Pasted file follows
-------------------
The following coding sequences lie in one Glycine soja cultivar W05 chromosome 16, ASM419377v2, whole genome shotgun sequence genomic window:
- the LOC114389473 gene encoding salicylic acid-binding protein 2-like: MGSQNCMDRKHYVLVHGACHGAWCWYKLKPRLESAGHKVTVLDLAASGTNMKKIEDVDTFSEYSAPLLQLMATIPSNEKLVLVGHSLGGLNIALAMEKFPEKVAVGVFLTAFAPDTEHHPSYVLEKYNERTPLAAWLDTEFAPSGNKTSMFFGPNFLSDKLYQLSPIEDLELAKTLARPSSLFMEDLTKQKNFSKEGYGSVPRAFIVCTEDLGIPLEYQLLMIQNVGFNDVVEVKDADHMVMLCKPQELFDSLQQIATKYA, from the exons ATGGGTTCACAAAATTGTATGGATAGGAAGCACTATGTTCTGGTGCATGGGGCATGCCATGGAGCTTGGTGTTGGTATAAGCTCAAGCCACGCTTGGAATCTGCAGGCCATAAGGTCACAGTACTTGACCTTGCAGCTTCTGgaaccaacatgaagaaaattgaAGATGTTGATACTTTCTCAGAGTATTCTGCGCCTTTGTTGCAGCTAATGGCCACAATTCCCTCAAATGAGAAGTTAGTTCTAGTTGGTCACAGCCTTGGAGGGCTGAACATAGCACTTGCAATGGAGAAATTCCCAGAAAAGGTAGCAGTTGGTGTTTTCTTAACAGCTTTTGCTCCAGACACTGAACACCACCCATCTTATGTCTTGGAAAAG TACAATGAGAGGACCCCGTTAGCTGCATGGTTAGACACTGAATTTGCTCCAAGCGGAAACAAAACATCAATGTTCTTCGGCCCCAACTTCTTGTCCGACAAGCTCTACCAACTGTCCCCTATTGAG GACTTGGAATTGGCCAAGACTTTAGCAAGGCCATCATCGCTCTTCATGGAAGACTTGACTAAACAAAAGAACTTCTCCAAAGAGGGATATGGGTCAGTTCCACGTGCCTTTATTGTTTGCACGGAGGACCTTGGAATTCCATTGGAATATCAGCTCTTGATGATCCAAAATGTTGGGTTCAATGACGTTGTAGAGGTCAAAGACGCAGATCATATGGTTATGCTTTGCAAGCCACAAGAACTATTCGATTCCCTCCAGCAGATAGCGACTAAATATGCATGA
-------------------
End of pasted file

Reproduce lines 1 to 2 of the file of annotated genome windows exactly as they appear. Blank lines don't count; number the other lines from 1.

The following coding sequences lie in one Glycine soja cultivar W05 chromosome 16, ASM419377v2, whole genome shotgun sequence genomic window:
- the LOC114389473 gene encoding salicylic acid-binding protein 2-like: MGSQNCMDRKHYVLVHGACHGAWCWYKLKPRLESAGHKVTVLDLAASGTNMKKIEDVDTFSEYSAPLLQLMATIPSNEKLVLVGHSLGGLNIALAMEKFPEKVAVGVFLTAFAPDTEHHPSYVLEKYNERTPLAAWLDTEFAPSGNKTSMFFGPNFLSDKLYQLSPIEDLELAKTLARPSSLFMEDLTKQKNFSKEGYGSVPRAFIVCTEDLGIPLEYQLLMIQNVGFNDVVEVKDADHMVMLCKPQELFDSLQQIATKYA, from the exons ATGGGTTCACAAAATTGTATGGATAGGAAGCACTATGTTCTGGTGCATGGGGCATGCCATGGAGCTTGGTGTTGGTATAAGCTCAAGCCACGCTTGGAATCTGCAGGCCATAAGGTCACAGTACTTGACCTTGCAGCTTCTGgaaccaacatgaagaaaattgaAGATGTTGATACTTTCTCAGAGTATTCTGCGCCTTTGTTGCAGCTAATGGCCACAATTCCCTCAAATGAGAAGTTAGTTCTAGTTGGTCACAGCCTTGGAGGGCTGAACATAGCACTTGCAATGGAGAAATTCCCAGAAAAGGTAGCAGTTGGTGTTTTCTTAACAGCTTTTGCTCCAGACACTGAACACCACCCATCTTATGTCTTGGAAAAG TACAATGAGAGGACCCCGTTAGCTGCATGGTTAGACACTGAATTTGCTCCAAGCGGAAACAAAACATCAATGTTCTTCGGCCCCAACTTCTTGTCCGACAAGCTCTACCAACTGTCCCCTATTGAG GACTTGGAATTGGCCAAGACTTTAGCAAGGCCATCATCGCTCTTCATGGAAGACTTGACTAAACAAAAGAACTTCTCCAAAGAGGGATATGGGTCAGTTCCACGTGCCTTTATTGTTTGCACGGAGGACCTTGGAATTCCATTGGAATATCAGCTCTTGATGATCCAAAATGTTGGGTTCAATGACGTTGTAGAGGTCAAAGACGCAGATCATATGGTTATGCTTTGCAAGCCACAAGAACTATTCGATTCCCTCCAGCAGATAGCGACTAAATATGCATGA